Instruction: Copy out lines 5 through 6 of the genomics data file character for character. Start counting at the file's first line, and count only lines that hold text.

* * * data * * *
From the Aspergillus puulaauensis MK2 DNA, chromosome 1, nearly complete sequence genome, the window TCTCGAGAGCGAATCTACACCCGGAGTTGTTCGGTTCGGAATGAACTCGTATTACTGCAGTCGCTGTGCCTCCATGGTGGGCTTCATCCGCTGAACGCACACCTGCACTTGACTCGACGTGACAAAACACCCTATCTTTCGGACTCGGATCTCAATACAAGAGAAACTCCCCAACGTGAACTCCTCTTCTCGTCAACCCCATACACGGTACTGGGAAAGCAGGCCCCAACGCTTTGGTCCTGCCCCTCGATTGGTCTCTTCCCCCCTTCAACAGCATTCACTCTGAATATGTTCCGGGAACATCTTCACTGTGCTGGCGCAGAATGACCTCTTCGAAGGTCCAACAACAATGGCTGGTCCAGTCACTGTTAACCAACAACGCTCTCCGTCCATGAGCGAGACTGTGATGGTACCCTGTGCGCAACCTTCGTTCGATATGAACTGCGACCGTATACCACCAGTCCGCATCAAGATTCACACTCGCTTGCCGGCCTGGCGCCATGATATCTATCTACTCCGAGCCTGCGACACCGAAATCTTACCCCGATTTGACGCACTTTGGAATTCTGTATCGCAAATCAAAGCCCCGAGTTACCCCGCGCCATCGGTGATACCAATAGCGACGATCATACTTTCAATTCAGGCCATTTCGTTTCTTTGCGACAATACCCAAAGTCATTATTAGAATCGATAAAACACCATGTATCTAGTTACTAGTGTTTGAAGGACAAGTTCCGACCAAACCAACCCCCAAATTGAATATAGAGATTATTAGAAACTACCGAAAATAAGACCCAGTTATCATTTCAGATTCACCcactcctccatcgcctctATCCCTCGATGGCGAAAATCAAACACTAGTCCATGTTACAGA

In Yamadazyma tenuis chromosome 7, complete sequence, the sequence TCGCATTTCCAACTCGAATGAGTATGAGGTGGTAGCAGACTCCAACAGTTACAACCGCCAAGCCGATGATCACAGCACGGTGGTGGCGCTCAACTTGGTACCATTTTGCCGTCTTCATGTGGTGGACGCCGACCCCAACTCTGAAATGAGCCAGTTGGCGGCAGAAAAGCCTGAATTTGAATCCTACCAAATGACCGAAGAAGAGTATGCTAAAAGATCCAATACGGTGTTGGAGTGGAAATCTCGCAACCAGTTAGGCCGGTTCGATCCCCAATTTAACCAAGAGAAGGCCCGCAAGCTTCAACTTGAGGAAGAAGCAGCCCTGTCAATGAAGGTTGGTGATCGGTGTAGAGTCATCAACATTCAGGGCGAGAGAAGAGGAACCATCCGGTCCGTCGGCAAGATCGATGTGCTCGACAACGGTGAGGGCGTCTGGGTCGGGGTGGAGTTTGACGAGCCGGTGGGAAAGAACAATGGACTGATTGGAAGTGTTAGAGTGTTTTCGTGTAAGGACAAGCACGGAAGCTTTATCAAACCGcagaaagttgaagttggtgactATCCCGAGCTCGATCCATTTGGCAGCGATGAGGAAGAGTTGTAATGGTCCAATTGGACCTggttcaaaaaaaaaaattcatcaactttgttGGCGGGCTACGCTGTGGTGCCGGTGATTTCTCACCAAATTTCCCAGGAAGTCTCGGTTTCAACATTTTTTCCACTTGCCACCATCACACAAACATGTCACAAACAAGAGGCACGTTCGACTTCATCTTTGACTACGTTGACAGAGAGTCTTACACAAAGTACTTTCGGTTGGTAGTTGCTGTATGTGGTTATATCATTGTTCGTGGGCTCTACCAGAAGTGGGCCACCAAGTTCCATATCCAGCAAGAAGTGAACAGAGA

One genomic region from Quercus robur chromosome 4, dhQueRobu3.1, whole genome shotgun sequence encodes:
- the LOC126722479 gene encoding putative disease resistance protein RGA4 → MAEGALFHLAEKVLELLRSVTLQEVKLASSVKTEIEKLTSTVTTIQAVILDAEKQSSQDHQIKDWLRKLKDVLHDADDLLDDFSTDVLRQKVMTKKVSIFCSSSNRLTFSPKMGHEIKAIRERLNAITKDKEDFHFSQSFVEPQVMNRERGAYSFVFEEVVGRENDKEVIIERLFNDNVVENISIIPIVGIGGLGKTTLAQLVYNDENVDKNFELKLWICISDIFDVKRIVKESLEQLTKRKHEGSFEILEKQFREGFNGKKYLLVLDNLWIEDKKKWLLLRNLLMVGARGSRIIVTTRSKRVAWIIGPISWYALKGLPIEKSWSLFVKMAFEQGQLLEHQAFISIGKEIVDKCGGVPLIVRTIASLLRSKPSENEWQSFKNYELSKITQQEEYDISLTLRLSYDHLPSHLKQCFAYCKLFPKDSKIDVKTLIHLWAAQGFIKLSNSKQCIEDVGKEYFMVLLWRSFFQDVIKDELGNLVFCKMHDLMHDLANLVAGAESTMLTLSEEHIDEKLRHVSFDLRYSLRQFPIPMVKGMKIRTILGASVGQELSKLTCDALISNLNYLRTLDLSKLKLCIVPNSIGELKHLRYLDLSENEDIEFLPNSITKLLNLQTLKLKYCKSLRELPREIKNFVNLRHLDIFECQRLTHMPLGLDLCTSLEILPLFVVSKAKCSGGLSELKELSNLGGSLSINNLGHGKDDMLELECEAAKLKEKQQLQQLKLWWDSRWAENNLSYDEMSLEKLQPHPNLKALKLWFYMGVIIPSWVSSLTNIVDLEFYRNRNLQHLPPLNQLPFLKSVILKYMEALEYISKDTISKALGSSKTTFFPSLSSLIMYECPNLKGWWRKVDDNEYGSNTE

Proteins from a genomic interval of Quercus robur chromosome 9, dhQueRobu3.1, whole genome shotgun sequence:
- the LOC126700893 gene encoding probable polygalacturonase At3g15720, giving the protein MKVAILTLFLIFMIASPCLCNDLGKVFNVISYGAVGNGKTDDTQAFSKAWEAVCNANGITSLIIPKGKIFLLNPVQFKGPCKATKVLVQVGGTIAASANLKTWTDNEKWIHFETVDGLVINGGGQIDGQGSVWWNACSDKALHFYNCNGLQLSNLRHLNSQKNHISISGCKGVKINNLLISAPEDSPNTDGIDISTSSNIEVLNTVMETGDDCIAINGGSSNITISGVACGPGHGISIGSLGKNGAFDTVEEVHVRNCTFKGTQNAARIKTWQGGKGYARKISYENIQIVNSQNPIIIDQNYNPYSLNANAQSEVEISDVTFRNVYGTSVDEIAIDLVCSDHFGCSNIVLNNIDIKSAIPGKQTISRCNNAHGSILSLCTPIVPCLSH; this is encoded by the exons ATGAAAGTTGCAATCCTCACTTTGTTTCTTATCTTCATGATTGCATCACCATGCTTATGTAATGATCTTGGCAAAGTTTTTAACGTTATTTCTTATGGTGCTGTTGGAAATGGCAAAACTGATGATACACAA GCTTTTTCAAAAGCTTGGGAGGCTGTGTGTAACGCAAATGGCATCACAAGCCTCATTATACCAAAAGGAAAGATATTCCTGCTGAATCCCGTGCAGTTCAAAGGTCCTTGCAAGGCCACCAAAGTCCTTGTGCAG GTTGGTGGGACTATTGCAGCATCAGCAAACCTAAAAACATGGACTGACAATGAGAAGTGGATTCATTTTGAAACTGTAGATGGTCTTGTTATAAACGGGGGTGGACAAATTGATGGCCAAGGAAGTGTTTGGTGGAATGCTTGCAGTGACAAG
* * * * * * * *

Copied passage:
Proteins from a genomic interval of Quercus robur chromosome 9, dhQueRobu3.1, whole genome shotgun sequence:
- the LOC126700893 gene encoding probable polygalacturonase At3g15720, giving the protein MKVAILTLFLIFMIASPCLCNDLGKVFNVISYGAVGNGKTDDTQAFSKAWEAVCNANGITSLIIPKGKIFLLNPVQFKGPCKATKVLVQVGGTIAASANLKTWTDNEKWIHFETVDGLVINGGGQIDGQGSVWWNACSDKALHFYNCNGLQLSNLRHLNSQKNHISISGCKGVKINNLLISAPEDSPNTDGIDISTSSNIEVLNTVMETGDDCIAINGGSSNITISGVACGPGHGISIGSLGKNGAFDTVEEVHVRNCTFKGTQNAARIKTWQGGKGYARKISYENIQIVNSQNPIIIDQNYNPYSLNANAQSEVEISDVTFRNVYGTSVDEIAIDLVCSDHFGCSNIVLNNIDIKSAIPGKQTISRCNNAHGSILSLCTPIVPCLSH; this is encoded by the exons ATGAAAGTTGCAATCCTCACTTTGTTTCTTATCTTCATGATTGCATCACCATGCTTATGTAATGATCTTGGCAAAGTTTTTAACGTTATTTCTTATGGTGCTGTTGGAAATGGCAAAACTGATGATACACAA GCTTTTTCAAAAGCTTGGGAGGCTGTGTGTAACGCAAATGGCATCACAAGCCTCATTATACCAAAAGGAAAGATATTCCTGCTGAATCCCGTGCAGTTCAAAGGTCCTTGCAAGGCCACCAAAGTCCTTGTGCAG GTTGGTGGGACTATTGCAGCATCAGCAAACCTAAAAACATGGACTGACAATGAGAAGTGGATTCATTTTGAAACTGTAGATGGTCTTGTTATAAACGGGGGTGGACAAATTGATGGCCAAGGAAGTGTTTGGTGGAATGCTTGCAGTGACAAG